As a result, organizations in these industries must adhere to what is referred to as the “three pillars of data security”: data security at rest, in motion, and in use. These principles also apply to cloud computing security. The first and second have been managed using encryption and tokenization, among other approaches, over the years.
However, the last one has proven to be more challenging to achieve, particularly in the cloud. Data must not be protected in order for computation to take place. As a result, attackers have the opportunity to dump the contents of memory and steal important data.
And this is where confidential computing comes in, assuring organizations and leaders that their data in the cloud is safe and secure.
The high-tech industry benefits greatly from confidential computing. Confidential computing primarily tries to give businesses more assurance that their data in the cloud is secure and private. It encourages businesses to use public cloud services for more sensitive data and computational tasks.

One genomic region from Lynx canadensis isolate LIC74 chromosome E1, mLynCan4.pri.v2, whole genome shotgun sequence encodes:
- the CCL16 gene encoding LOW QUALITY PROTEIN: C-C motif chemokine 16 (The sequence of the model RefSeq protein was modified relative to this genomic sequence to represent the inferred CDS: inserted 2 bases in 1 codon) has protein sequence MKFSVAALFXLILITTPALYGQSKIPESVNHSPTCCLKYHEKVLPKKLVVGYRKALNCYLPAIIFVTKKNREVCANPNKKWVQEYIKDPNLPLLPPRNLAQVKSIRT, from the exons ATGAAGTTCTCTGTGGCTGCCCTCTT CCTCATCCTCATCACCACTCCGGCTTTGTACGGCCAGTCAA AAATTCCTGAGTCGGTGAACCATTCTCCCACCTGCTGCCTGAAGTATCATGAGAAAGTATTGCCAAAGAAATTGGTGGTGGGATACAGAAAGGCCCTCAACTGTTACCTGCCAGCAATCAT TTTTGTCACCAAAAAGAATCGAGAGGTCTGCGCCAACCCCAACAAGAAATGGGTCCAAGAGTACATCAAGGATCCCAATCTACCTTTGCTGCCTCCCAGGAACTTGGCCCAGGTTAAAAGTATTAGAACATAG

Because many edge and IoT devices must safeguard in-use data, confidential computing can be employed outside of the cloud as well.
A store and a credit card firm can use confidential computing to cross-check their customer and transaction data for potential fraud while none of them has access to the original data. CC ensures the privacy of their customers’ sensitive data throughout the process. Confidential computing allows for secure multi-party AI training for many reasons. For example, many hospitals may pool their data to teach AI to detect diseases based on CT scan images.
Throughout the process, the data of the patients is kept private. Sensor data from networked automobiles may be gathered and processed using confidential computing in an end-to-end encrypted and verifiable manner. It is theoretically guaranteed that no relevant judgments about individual drivers can be formed from the output data.
Industry 4.0 refers to a strategy for increasing productivity by deploying a large number of sensors and analyzing the data collected. Companies, on the other hand, are often unwilling to share or process their data in the cloud. Confidential computing has the potential to change that.